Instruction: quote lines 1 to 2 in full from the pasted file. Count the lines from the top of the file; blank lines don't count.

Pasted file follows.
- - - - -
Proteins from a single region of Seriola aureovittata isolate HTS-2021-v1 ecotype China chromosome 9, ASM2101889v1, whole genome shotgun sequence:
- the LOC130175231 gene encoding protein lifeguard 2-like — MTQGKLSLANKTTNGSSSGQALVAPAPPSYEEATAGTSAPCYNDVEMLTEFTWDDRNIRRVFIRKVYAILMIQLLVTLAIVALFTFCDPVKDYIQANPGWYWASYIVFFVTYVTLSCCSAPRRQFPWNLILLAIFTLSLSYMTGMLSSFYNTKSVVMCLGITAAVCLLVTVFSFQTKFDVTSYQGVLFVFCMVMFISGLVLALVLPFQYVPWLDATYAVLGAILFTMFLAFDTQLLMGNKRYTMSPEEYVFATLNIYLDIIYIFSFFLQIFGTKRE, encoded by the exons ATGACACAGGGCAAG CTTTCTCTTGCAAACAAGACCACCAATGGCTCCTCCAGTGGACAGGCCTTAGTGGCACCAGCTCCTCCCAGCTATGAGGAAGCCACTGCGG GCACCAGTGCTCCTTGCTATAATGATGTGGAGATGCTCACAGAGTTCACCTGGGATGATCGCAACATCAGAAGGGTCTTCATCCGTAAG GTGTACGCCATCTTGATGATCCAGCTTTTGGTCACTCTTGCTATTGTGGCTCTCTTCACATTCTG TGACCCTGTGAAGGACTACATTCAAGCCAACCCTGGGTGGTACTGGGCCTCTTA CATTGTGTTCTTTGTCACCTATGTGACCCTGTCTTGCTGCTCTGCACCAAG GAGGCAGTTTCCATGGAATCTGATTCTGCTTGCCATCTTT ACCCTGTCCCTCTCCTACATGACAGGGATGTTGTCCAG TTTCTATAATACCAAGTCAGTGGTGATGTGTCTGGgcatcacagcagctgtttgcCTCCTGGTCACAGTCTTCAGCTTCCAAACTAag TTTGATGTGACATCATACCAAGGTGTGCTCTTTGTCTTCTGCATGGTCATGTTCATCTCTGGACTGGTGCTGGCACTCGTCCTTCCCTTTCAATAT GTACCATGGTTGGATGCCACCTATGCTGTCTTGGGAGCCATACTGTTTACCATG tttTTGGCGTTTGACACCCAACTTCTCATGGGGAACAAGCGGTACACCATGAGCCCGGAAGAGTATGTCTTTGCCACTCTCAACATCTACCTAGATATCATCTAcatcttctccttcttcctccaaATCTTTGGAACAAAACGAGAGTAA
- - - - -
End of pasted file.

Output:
Proteins from a single region of Seriola aureovittata isolate HTS-2021-v1 ecotype China chromosome 9, ASM2101889v1, whole genome shotgun sequence:
- the LOC130175231 gene encoding protein lifeguard 2-like — MTQGKLSLANKTTNGSSSGQALVAPAPPSYEEATAGTSAPCYNDVEMLTEFTWDDRNIRRVFIRKVYAILMIQLLVTLAIVALFTFCDPVKDYIQANPGWYWASYIVFFVTYVTLSCCSAPRRQFPWNLILLAIFTLSLSYMTGMLSSFYNTKSVVMCLGITAAVCLLVTVFSFQTKFDVTSYQGVLFVFCMVMFISGLVLALVLPFQYVPWLDATYAVLGAILFTMFLAFDTQLLMGNKRYTMSPEEYVFATLNIYLDIIYIFSFFLQIFGTKRE, encoded by the exons ATGACACAGGGCAAG CTTTCTCTTGCAAACAAGACCACCAATGGCTCCTCCAGTGGACAGGCCTTAGTGGCACCAGCTCCTCCCAGCTATGAGGAAGCCACTGCGG GCACCAGTGCTCCTTGCTATAATGATGTGGAGATGCTCACAGAGTTCACCTGGGATGATCGCAACATCAGAAGGGTCTTCATCCGTAAG GTGTACGCCATCTTGATGATCCAGCTTTTGGTCACTCTTGCTATTGTGGCTCTCTTCACATTCTG TGACCCTGTGAAGGACTACATTCAAGCCAACCCTGGGTGGTACTGGGCCTCTTA CATTGTGTTCTTTGTCACCTATGTGACCCTGTCTTGCTGCTCTGCACCAAG GAGGCAGTTTCCATGGAATCTGATTCTGCTTGCCATCTTT ACCCTGTCCCTCTCCTACATGACAGGGATGTTGTCCAG TTTCTATAATACCAAGTCAGTGGTGATGTGTCTGGgcatcacagcagctgtttgcCTCCTGGTCACAGTCTTCAGCTTCCAAACTAag TTTGATGTGACATCATACCAAGGTGTGCTCTTTGTCTTCTGCATGGTCATGTTCATCTCTGGACTGGTGCTGGCACTCGTCCTTCCCTTTCAATAT GTACCATGGTTGGATGCCACCTATGCTGTCTTGGGAGCCATACTGTTTACCATG tttTTGGCGTTTGACACCCAACTTCTCATGGGGAACAAGCGGTACACCATGAGCCCGGAAGAGTATGTCTTTGCCACTCTCAACATCTACCTAGATATCATCTAcatcttctccttcttcctccaaATCTTTGGAACAAAACGAGAGTAA